For companies, getting the value proposition right with cancer is a delicate balancing act — and it can only get trickier.
Roche, the world’s biggest cancer drugmaker, recently pushed into new territory with the US launch of Perjeta, a new breast cancer drug designed to be used with its existing product Herceptin. It is the first example of a costly targeted cancer combination therapy from a single company.
The result is a treatment that is effective but extremely expensive, with a typical 18-month course of Perjeta plus Herceptin costing approximately US$188,000.
Despite that price tag, Perjeta is winning sales in the US. However, Europe, where the drug has yet to be launched, is likely to prove a lot more challenging.
Roche — which already has German and Italian schemes that cap the maximum price per patient of Avastin, another cancer medicine — will have to weigh more novel pricing schemes as such new combinations hit the market.
“The 10,000-foot view is that we just follow the science and do what’s right for patients, and then figure out a commercial model that can work,” head of global product development Hal Barron said in a recent interview.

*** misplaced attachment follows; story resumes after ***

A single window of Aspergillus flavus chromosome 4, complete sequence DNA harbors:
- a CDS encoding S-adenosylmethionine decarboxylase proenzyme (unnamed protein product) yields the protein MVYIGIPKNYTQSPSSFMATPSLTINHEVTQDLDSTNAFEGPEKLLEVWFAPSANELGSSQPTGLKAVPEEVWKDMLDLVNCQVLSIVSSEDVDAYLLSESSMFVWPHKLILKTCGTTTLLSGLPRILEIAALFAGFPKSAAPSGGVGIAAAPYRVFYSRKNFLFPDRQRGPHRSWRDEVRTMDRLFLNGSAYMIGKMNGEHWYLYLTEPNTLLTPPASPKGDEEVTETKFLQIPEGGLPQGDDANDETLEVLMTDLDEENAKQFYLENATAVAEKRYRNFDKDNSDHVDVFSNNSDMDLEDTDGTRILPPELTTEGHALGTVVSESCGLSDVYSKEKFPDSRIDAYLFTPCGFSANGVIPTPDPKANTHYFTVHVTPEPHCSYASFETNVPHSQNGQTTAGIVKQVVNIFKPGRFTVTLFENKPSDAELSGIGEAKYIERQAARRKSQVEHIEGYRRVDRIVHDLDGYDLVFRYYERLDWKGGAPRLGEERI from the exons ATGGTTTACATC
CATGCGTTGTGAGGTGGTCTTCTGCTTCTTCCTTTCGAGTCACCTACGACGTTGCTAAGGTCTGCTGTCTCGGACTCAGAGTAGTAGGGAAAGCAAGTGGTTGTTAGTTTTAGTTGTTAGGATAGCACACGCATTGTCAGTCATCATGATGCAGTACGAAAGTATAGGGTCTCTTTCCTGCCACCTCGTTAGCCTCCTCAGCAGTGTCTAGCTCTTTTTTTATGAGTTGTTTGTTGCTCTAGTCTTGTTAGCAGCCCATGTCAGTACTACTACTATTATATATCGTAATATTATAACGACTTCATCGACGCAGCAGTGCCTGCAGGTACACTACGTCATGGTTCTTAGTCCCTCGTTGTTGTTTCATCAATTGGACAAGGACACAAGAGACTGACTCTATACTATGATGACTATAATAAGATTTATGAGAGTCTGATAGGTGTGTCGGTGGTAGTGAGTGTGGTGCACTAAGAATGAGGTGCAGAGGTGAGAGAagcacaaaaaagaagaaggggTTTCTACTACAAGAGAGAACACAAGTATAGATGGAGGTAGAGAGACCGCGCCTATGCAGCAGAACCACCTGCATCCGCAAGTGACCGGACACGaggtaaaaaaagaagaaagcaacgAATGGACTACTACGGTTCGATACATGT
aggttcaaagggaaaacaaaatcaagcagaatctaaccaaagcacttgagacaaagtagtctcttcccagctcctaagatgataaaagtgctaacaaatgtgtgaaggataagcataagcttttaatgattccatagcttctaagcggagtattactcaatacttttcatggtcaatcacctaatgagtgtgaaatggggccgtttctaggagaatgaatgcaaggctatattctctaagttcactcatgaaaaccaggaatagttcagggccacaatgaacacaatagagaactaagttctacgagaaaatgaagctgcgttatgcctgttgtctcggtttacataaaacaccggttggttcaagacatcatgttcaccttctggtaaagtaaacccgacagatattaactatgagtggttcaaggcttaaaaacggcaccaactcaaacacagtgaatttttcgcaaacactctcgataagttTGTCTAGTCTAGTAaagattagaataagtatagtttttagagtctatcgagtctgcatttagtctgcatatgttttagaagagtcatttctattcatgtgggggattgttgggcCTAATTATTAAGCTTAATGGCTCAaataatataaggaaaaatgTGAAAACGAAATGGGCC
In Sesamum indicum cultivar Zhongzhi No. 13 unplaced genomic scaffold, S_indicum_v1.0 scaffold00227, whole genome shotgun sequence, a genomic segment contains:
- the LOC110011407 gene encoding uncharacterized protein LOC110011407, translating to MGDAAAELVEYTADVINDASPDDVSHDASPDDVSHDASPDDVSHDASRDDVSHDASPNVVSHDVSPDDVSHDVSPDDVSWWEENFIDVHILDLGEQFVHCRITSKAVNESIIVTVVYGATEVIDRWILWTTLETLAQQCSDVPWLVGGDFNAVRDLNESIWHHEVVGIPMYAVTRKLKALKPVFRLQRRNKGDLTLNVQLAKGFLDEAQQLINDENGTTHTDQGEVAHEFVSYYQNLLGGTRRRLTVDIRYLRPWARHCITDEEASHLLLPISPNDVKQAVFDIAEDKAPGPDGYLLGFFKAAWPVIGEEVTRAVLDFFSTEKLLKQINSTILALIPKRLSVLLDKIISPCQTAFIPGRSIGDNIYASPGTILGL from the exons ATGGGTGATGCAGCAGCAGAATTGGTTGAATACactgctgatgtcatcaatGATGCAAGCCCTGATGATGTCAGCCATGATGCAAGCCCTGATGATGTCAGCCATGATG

Others have cut different kinds of deals.
GlaxoSmithKline struck an agreement with NICE in 2010 offering Britain’s health service a straight discount plus an additional rebate if its new kidney cancer drug Votrient failed to match Pfizer’s Sutent in a head-to-head trial.
To GSK’s relief, Votrient was as good as the Pfizer-made rival when results were finally reported at a conference last month.
Meanwhile, Novartis pays for extra treatment with its eye drug Lucentis if British patients need more than 14 injections, while in Denmark various schemes tie payments to results for several drugs, including erectile dysfunction pills.
Tying payments to clinical results is an enticing idea for payers, though these schemes are complex to administer.
“There are genuine risk-sharing schemes, where there is real payment according to performance, and then there are a whole host of schemes which are essentially price cuts,” said Gary Johnson, managing director of consultancy Inpharmation. “It’s fair to say the price-cut type scheme is probably dominant.”